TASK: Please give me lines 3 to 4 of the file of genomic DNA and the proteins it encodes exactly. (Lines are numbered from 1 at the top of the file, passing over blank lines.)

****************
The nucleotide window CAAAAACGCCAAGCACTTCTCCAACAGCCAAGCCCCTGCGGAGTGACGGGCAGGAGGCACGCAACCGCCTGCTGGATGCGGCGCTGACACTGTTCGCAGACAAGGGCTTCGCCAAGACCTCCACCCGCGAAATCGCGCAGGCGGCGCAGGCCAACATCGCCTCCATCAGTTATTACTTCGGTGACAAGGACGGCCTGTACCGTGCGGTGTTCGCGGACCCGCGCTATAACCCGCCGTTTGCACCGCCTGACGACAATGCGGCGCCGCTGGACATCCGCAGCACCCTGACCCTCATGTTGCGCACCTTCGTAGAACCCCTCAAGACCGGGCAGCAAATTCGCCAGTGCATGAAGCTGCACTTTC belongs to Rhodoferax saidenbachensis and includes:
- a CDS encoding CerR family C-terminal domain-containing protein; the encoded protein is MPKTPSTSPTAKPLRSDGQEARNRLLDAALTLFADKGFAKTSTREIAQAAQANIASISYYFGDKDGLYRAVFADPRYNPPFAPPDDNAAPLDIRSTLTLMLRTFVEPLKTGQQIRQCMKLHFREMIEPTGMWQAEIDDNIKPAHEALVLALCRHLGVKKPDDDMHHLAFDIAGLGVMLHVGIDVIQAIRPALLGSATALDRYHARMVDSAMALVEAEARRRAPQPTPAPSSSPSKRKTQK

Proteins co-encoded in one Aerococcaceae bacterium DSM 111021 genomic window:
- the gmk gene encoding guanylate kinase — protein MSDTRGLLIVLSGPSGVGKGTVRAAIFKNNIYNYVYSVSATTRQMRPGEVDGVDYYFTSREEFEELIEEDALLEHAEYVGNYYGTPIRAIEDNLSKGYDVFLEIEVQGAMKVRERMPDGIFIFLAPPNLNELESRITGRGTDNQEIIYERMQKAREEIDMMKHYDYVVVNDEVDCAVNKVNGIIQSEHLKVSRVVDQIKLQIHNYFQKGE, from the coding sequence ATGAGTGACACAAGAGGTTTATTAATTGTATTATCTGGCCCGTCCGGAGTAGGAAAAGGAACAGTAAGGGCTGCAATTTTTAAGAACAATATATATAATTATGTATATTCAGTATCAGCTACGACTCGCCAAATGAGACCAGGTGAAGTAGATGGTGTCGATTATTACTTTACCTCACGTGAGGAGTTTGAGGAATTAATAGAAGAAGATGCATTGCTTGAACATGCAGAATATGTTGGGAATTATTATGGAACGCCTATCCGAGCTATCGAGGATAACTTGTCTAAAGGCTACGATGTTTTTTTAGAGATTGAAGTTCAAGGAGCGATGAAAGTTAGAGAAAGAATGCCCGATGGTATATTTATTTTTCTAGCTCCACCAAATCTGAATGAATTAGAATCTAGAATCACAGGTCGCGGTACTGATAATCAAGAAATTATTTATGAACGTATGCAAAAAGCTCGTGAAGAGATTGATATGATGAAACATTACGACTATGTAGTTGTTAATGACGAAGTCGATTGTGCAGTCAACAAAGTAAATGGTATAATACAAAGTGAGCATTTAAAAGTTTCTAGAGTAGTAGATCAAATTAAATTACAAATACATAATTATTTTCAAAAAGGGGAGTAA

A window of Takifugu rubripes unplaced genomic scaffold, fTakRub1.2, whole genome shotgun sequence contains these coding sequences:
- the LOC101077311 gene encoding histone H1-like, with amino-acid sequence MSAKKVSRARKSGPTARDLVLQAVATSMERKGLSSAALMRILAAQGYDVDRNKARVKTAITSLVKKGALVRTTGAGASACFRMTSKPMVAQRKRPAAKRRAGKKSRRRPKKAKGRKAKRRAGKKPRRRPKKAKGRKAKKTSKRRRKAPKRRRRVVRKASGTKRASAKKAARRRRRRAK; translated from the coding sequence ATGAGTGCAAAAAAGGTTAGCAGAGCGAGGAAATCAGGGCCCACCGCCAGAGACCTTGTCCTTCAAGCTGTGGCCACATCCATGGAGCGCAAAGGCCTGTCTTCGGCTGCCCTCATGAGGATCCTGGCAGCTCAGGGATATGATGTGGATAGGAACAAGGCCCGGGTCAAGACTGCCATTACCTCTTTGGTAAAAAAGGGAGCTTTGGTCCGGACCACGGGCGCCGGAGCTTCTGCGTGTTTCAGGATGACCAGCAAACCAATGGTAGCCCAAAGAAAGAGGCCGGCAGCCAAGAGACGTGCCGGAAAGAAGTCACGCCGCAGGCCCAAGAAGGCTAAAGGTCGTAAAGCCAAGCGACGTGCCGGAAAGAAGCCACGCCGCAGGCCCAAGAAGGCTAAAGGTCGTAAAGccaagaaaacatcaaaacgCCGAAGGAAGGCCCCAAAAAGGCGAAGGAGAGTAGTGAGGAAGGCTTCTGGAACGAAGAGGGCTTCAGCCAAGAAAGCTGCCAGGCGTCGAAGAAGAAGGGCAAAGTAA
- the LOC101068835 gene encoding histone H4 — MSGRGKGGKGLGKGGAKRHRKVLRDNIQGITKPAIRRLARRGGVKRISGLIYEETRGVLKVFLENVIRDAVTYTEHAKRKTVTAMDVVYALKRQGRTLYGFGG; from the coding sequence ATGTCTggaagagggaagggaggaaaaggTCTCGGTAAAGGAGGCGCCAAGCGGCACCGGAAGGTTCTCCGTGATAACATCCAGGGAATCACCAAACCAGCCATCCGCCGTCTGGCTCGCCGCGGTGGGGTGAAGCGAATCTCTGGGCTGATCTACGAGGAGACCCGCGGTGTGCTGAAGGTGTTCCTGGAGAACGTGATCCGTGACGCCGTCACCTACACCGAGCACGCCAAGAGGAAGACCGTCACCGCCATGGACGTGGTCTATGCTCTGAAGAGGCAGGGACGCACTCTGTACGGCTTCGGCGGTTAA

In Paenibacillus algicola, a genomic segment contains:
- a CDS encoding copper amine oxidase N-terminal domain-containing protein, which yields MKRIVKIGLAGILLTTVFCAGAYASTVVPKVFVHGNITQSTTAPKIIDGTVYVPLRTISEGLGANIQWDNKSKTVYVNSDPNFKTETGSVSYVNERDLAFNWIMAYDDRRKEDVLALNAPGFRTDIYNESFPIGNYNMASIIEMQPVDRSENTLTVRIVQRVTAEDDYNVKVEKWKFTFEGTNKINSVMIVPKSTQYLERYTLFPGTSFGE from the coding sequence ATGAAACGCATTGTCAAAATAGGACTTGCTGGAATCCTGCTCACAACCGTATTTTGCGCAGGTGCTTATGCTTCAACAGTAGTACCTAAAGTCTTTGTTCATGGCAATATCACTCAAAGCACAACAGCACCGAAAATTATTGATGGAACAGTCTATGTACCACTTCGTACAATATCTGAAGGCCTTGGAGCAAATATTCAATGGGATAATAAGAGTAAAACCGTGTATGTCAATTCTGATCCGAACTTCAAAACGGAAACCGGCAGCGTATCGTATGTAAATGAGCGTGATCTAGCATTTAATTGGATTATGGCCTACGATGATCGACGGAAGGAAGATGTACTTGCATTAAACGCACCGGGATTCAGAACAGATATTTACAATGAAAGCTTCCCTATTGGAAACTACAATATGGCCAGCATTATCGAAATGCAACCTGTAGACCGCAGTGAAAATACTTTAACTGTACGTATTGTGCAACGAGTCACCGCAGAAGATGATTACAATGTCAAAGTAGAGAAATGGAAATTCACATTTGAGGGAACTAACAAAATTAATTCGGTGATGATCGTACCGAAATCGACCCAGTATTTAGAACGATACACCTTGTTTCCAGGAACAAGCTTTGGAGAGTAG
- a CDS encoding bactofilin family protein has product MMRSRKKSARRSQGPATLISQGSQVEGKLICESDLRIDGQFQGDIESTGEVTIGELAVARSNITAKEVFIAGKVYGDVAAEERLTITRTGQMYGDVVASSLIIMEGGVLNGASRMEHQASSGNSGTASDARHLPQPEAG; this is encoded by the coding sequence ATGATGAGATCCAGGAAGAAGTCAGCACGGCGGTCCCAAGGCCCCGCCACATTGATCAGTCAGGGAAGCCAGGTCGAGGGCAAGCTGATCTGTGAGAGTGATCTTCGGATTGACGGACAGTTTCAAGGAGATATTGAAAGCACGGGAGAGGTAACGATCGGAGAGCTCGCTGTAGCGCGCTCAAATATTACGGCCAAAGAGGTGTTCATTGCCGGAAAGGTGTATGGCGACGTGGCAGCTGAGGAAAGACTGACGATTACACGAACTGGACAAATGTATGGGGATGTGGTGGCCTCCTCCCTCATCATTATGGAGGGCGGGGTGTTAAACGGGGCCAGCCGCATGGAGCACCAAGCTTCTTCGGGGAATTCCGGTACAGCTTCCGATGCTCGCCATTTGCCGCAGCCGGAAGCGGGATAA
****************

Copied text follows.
Proteins co-encoded in one Aerococcaceae bacterium DSM 111021 genomic window:
- the gmk gene encoding guanylate kinase — protein MSDTRGLLIVLSGPSGVGKGTVRAAIFKNNIYNYVYSVSATTRQMRPGEVDGVDYYFTSREEFEELIEEDALLEHAEYVGNYYGTPIRAIEDNLSKGYDVFLEIEVQGAMKVRERMPDGIFIFLAPPNLNELESRITGRGTDNQEIIYERMQKAREEIDMMKHYDYVVVNDEVDCAVNKVNGIIQSEHLKVSRVVDQIKLQIHNYFQKGE, from the coding sequence ATGAGTGACACAAGAGGTTTATTAATTGTATTATCTGGCCCGTCCGGAGTAGGAAAAGGAACAGTAAGGGCTGCAATTTTTAAGAACAATATATATAATTATGTATATTCAGTATCAGCTACGACTCGCCAAATGAGACCAGGTGAAGTAGATGGTGTCGATTATTACTTTACCTCACGTGAGGAGTTTGAGGAATTAATAGAAGAAGATGCATTGCTTGAACATGCAGAATATGTTGGGAATTATTATGGAACGCCTATCCGAGCTATCGAGGATAACTTGTCTAAAGGCTACGATGTTTTTTTAGAGATTGAAGTTCAAGGAGCGATGAAAGTTAGAGAAAGAATGCCCGATGGTATATTTATTTTTCTAGCTCCACCAAATCTGAATGAATTAGAATCTAGAATCACAGGTCGCGGTACTGATAATCAAGAAATTATTTATGAACGTATGCAAAAAGCTCGTGAAGAGATTGATATGATGAAACATTACGACTATGTAGTTGTTAATGACGAAGTCGATTGTGCAGTCAACAAAGTAAATGGTATAATACAAAGTGAGCATTTAAAAGTTTCTAGAGTAGTAGATCAAATTAAATTACAAATACATAATTATTTTCAAAAAGGGGAGTAA